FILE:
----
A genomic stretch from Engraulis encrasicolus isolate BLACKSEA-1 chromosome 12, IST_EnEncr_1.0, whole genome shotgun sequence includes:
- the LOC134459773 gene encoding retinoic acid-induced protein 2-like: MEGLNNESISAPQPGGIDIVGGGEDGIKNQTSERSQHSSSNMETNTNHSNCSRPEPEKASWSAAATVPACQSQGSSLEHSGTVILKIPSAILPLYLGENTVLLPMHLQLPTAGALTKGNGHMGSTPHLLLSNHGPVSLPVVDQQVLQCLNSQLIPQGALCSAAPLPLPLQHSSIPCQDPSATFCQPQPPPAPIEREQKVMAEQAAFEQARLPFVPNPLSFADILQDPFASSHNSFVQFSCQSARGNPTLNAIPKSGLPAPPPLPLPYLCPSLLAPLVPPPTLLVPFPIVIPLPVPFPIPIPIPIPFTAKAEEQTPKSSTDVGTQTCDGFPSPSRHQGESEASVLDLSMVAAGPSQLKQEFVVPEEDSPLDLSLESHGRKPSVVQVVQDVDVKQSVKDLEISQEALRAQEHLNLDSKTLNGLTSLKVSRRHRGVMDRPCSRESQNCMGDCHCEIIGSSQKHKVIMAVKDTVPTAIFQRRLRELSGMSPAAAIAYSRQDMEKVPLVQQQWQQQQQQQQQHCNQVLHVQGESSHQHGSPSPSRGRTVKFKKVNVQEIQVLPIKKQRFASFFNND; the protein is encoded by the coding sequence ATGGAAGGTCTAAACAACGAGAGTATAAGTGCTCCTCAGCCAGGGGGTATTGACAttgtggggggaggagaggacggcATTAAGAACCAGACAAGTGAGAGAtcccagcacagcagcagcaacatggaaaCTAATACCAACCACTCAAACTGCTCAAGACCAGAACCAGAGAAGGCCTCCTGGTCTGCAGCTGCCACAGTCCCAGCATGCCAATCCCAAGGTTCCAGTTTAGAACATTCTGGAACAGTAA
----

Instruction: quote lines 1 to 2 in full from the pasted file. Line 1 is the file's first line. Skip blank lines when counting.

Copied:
A genomic stretch from Engraulis encrasicolus isolate BLACKSEA-1 chromosome 12, IST_EnEncr_1.0, whole genome shotgun sequence includes:
- the LOC134459773 gene encoding retinoic acid-induced protein 2-like: MEGLNNESISAPQPGGIDIVGGGEDGIKNQTSERSQHSSSNMETNTNHSNCSRPEPEKASWSAAATVPACQSQGSSLEHSGTVILKIPSAILPLYLGENTVLLPMHLQLPTAGALTKGNGHMGSTPHLLLSNHGPVSLPVVDQQVLQCLNSQLIPQGALCSAAPLPLPLQHSSIPCQDPSATFCQPQPPPAPIEREQKVMAEQAAFEQARLPFVPNPLSFADILQDPFASSHNSFVQFSCQSARGNPTLNAIPKSGLPAPPPLPLPYLCPSLLAPLVPPPTLLVPFPIVIPLPVPFPIPIPIPIPFTAKAEEQTPKSSTDVGTQTCDGFPSPSRHQGESEASVLDLSMVAAGPSQLKQEFVVPEEDSPLDLSLESHGRKPSVVQVVQDVDVKQSVKDLEISQEALRAQEHLNLDSKTLNGLTSLKVSRRHRGVMDRPCSRESQNCMGDCHCEIIGSSQKHKVIMAVKDTVPTAIFQRRLRELSGMSPAAAIAYSRQDMEKVPLVQQQWQQQQQQQQQHCNQVLHVQGESSHQHGSPSPSRGRTVKFKKVNVQEIQVLPIKKQRFASFFNND; the protein is encoded by the coding sequence ATGGAAGGTCTAAACAACGAGAGTATAAGTGCTCCTCAGCCAGGGGGTATTGACAttgtggggggaggagaggacggcATTAAGAACCAGACAAGTGAGAGAtcccagcacagcagcagcaacatggaaaCTAATACCAACCACTCAAACTGCTCAAGACCAGAACCAGAGAAGGCCTCCTGGTCTGCAGCTGCCACAGTCCCAGCATGCCAATCCCAAGGTTCCAGTTTAGAACATTCTGGAACAGTAA